More euro-rumblings on the company pension front!
It starts with what has been happening in Denmark recently. I know thatís boring and youíve got better things to do with your time than read about Danish pensions, but hear me out, there is a point to it. Whatís happened in Denmark is that the European Commission has just decided to refer Denmark to the Court of Justice, and thatís a pretty serious step. Theyíre doing it because pension contributions made by Danish companies into non-Danish pension funds are not given any tax concessions, whereas they would be if they were paid into Danish approved funds. The Commission takes a dim view of this as it is contrary to the principles of freedom to provide services and it also restricts the free movement of labour within the European Union. (For the propeller-heads among you thatís effectively a breach of articles 49, 39 and 56 respectively of the EC Treaty.) The thing is, this is the second step the EC has taken against Denmark this year. The first, back in February, was when they were given a formal request to amend their legislation to bring it in line with EU law. They didnít comply with that request, so the next stage is that Denmark is now being referred to the Court of Justice on this issue of discrimination.
So whatís this all got to do with UK pensions? Well, the Commission has decided it has serious concerns about the way the UK and the Irish tax systems treat pension contributions in this respect too, and they have issued so-called Ďletters of formal noticeí to both States. This is effectively the first stage on the road that Denmark is already some way down, and constitutes our own initial involvement in formal infringement procedures. The UK has two months to reply to the request for information on its tax legislation and its effects in practice and the next stage could well be a request from the EC that we change our legislation. But what sort of changes are we talking about here? And how important are they?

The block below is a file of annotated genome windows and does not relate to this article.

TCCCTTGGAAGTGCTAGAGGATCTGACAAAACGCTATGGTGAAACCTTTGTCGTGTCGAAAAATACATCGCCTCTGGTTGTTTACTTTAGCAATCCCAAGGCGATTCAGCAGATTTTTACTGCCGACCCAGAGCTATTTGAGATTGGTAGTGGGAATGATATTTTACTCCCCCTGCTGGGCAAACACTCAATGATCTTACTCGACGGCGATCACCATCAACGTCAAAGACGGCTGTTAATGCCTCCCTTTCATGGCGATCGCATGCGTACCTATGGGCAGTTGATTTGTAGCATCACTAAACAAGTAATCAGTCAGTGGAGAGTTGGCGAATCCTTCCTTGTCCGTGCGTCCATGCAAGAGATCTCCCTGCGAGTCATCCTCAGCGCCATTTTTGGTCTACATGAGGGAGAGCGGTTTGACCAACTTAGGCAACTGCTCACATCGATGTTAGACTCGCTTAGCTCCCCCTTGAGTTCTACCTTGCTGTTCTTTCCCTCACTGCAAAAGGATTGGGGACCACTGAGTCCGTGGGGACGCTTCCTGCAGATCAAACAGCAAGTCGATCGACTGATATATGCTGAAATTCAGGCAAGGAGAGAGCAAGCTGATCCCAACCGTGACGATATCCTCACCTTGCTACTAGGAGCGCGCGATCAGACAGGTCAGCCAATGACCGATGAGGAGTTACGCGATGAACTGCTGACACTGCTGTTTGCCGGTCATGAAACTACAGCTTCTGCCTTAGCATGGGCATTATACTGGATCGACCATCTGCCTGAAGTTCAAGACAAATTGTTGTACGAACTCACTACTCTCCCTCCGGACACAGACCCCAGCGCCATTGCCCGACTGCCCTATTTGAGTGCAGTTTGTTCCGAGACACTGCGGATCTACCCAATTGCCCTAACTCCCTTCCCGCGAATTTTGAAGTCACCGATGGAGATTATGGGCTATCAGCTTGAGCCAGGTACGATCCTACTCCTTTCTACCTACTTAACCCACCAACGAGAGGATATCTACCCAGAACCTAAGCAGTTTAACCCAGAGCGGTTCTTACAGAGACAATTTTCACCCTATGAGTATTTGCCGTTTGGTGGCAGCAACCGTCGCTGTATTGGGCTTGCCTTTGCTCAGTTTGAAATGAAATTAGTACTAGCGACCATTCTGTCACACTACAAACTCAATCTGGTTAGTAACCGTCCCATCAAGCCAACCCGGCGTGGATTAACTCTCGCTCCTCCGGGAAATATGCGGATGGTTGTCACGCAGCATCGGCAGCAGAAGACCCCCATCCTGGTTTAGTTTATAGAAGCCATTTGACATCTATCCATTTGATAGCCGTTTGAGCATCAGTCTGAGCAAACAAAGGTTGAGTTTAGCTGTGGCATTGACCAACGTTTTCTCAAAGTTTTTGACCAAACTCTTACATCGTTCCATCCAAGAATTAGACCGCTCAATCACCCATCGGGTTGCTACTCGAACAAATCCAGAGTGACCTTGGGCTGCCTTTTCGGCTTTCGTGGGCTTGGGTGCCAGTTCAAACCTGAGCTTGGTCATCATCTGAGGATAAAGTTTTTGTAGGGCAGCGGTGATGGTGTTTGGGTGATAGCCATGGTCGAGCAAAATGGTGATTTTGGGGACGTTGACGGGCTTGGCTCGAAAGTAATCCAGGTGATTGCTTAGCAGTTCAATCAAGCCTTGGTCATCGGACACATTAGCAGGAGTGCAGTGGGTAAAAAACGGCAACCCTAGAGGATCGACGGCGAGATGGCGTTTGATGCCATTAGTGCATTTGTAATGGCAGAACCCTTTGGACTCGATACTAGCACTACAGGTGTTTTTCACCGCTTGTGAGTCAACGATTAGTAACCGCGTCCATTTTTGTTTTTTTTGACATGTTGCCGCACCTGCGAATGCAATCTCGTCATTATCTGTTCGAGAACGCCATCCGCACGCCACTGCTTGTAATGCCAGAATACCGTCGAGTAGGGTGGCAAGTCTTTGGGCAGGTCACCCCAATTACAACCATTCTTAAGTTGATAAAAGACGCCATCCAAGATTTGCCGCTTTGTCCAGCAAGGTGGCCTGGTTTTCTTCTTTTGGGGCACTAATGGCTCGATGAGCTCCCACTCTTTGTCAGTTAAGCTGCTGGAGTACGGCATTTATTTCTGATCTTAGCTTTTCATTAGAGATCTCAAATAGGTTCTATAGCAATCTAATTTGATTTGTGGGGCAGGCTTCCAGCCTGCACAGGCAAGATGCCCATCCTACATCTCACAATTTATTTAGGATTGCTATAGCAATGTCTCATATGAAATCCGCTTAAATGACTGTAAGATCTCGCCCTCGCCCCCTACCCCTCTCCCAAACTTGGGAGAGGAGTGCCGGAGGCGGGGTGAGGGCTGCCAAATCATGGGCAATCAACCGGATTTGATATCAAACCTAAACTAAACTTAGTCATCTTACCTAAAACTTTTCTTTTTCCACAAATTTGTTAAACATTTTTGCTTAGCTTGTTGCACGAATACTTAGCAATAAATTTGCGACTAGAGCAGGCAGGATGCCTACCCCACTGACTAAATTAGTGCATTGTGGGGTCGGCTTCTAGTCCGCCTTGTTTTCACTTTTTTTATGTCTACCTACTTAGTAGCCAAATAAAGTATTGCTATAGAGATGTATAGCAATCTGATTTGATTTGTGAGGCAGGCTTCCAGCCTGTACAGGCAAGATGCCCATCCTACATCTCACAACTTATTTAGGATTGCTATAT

Well, for a start what the Commission is trying to do is to make it possible for mobile workers to get equal tax concessions on pension contributions they make and those their employers make on their behalf, wherever they happen to be working in the EU. They are also looking to allow multi-national companies to centralise the occupational pension schemes they run for their employees in different EU countries into one single scheme. This would, of course, enable large employers to benefit from considerable savings and economies of scale, but it is a long way from where we are at the moment.
Clearly, this is something that is going to run and run, but itís entirely in line with the direction set earlier this year when the EC adopted the recent Pensions Funds Directive. You may remember I wrote a number of BeeLines on that at the time, mainly because we nearly lost our right to tax-free cash in the UK because of what looked like a little misunderstanding. I said at the time that we need to keep a close eye on all things European if we want to understand the future direction pensions are likely to take over here. This latest rumbling from over the horizon is something Iíll be watching closely and Iíll report back to you from time to time as things develop. For a start itíll be interesting to see where the Danish stuff ends up.....
16 July 2003
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